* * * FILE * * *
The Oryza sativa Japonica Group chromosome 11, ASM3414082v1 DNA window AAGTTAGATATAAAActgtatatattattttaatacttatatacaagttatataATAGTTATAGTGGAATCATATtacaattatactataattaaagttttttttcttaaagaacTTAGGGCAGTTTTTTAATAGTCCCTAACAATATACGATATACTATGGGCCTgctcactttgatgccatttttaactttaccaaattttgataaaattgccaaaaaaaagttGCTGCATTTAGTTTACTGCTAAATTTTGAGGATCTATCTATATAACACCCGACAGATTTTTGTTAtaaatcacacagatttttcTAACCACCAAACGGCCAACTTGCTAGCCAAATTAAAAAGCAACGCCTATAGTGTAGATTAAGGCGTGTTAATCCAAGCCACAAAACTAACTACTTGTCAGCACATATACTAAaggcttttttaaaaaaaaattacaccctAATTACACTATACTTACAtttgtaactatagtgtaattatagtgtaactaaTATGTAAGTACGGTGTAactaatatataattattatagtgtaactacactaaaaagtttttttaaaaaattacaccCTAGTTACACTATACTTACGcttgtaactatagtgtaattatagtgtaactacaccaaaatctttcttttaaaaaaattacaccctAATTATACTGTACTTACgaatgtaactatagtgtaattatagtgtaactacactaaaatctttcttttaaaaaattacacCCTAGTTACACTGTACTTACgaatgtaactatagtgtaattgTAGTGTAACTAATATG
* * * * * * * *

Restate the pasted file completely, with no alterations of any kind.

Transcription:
The Oryza sativa Japonica Group chromosome 11, ASM3414082v1 DNA window AAGTTAGATATAAAActgtatatattattttaatacttatatacaagttatataATAGTTATAGTGGAATCATATtacaattatactataattaaagttttttttcttaaagaacTTAGGGCAGTTTTTTAATAGTCCCTAACAATATACGATATACTATGGGCCTgctcactttgatgccatttttaactttaccaaattttgataaaattgccaaaaaaaagttGCTGCATTTAGTTTACTGCTAAATTTTGAGGATCTATCTATATAACACCCGACAGATTTTTGTTAtaaatcacacagatttttcTAACCACCAAACGGCCAACTTGCTAGCCAAATTAAAAAGCAACGCCTATAGTGTAGATTAAGGCGTGTTAATCCAAGCCACAAAACTAACTACTTGTCAGCACATATACTAAaggcttttttaaaaaaaaattacaccctAATTACACTATACTTACAtttgtaactatagtgtaattatagtgtaactaaTATGTAAGTACGGTGTAactaatatataattattatagtgtaactacactaaaaagtttttttaaaaaattacaccCTAGTTACACTATACTTACGcttgtaactatagtgtaattatagtgtaactacaccaaaatctttcttttaaaaaaattacaccctAATTATACTGTACTTACgaatgtaactatagtgtaattatagtgtaactacactaaaatctttcttttaaaaaattacacCCTAGTTACACTGTACTTACgaatgtaactatagtgtaattgTAGTGTAACTAATATG